Christie In Love

“Dark dissection of mass murderer.”
Anna Marks, Remote Goat ★★★★

Tea with Christie
Substance & Shadow have found a winner – and a perfect vehicle for three of their acting stable – Midge Mullin (Christie), Nathan Simpson (the Inspector) and Sam Pike (the Constable). They also found a great theatrical space for the show – a cellar bar in a city pub. Christie in Love is one of Howard Brenton’s earliest plays – one of the ‘poor theatre’ pieces, highly portable plays requiring minimal space, sets, props, costumes etc. With these plays, Brenton believed bad theatrical conditions could actually be positive. This production showed that in spades.

Spades of course being germane to the plot. The play opens with a helmeted constable digging and digging and digging. Brenton wanted this play to be performed slowly and this production has been faithful to that. The pacing is superb and it works. The repetitive litany at the start summarising Christie’s life and crimes is horribly chilling and builds the tension beautifully. Only to be broken by recitation of some truly ugly verse. Pike’s performance in setting up the piece is pretty much flawless.

It is almost fifty years since Howard Brenton wrote Christie in Love and more than sixty since the events at 10 Rillington Place on which it is based and the play does feel like a period piece. Nowadays work questioning the probity of the police and critical of establishment norms is commonplace, even expected. This play was written to shock. Yet, half a century on the content is no more shocking than your average soap and the language widespread on post nine o’clock tv. So why did Substance & Shadow choose to put on this play?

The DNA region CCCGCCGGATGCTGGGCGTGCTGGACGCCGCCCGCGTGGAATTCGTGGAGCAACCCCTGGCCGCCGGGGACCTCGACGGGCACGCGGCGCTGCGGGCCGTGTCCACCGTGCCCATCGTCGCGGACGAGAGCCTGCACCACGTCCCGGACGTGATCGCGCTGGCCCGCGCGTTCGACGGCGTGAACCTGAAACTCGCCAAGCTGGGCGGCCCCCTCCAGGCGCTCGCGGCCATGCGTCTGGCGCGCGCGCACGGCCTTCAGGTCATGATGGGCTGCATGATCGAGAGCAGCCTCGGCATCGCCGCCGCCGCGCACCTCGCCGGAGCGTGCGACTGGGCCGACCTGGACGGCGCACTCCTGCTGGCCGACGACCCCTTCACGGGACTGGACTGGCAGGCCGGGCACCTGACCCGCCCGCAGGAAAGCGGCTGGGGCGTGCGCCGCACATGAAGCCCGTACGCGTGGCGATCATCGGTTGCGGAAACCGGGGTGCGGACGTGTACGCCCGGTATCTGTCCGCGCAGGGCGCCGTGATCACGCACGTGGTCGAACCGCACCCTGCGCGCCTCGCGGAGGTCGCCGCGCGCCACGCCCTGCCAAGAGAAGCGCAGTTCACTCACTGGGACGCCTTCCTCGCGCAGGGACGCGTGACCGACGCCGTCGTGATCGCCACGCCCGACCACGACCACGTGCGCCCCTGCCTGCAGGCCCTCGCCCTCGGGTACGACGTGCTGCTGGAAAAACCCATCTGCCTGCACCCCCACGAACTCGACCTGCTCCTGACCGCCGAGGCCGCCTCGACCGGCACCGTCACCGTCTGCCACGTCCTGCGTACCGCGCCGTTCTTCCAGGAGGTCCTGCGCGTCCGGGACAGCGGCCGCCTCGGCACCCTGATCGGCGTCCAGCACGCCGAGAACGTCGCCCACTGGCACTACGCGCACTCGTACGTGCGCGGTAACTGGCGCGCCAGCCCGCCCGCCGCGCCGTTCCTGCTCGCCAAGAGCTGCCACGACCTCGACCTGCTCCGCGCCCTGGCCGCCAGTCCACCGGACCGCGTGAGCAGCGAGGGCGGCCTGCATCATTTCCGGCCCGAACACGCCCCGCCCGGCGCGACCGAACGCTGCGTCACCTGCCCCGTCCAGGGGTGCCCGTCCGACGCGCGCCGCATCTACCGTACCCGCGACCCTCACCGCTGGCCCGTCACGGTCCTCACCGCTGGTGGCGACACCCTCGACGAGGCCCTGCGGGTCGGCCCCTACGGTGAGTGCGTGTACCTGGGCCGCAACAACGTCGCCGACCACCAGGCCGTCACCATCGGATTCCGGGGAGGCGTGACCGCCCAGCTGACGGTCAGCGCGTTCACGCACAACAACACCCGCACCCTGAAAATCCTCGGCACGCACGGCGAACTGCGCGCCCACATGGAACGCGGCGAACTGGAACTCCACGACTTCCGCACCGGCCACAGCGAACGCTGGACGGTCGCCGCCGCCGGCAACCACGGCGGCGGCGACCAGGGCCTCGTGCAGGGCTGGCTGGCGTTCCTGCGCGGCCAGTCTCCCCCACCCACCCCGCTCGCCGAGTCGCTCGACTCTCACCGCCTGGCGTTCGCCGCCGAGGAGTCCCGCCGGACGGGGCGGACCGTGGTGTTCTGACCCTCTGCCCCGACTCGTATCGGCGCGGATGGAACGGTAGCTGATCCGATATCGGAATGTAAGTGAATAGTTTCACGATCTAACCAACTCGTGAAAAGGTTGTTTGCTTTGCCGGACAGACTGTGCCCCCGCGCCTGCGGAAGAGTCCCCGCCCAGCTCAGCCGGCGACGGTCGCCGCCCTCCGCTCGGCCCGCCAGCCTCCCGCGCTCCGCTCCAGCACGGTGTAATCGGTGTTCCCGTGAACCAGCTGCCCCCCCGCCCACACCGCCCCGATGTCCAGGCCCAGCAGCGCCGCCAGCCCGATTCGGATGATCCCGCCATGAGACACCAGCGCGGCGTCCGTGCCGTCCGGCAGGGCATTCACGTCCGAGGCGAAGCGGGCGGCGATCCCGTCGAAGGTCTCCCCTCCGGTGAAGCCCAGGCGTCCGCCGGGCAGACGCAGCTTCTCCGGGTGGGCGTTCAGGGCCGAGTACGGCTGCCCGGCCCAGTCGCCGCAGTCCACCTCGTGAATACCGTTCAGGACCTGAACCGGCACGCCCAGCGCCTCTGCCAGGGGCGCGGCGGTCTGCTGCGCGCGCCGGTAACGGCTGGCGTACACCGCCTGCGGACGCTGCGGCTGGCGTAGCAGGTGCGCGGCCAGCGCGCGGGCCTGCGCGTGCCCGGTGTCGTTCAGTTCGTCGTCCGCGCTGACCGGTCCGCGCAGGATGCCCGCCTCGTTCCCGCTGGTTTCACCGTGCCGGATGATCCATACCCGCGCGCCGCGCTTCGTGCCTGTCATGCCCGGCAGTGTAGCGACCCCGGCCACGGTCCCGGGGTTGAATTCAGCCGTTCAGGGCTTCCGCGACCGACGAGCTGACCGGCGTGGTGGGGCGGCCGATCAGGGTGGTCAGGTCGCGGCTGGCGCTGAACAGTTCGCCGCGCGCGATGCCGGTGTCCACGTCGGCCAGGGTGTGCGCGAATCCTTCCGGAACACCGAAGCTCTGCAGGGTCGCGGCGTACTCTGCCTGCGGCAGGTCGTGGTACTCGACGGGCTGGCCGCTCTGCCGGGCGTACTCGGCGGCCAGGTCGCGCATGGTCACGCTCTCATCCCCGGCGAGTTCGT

The answer probably lies in the opportunities to deliver brilliantly crafted lines and stunningly insightful characterisation. Christie in Love is a master class in the art of concise punchy writing. This cast and crew have dug deeply into the themes and meaning of the play and delivered a production that would definitely put a smile onto Brenton’s face. Midge Mullin’s sad, suffering and devious Christie is an excellent piece of acting and Nathan Simpson’s Inspector’s veneer of civilisation coating darker depths is masterly. Pike gives a good constable and handles the mannequin like a second skin.

So – it’s dark, gritty and full of twists – even the title contains multilayered messages. Worth seeing.

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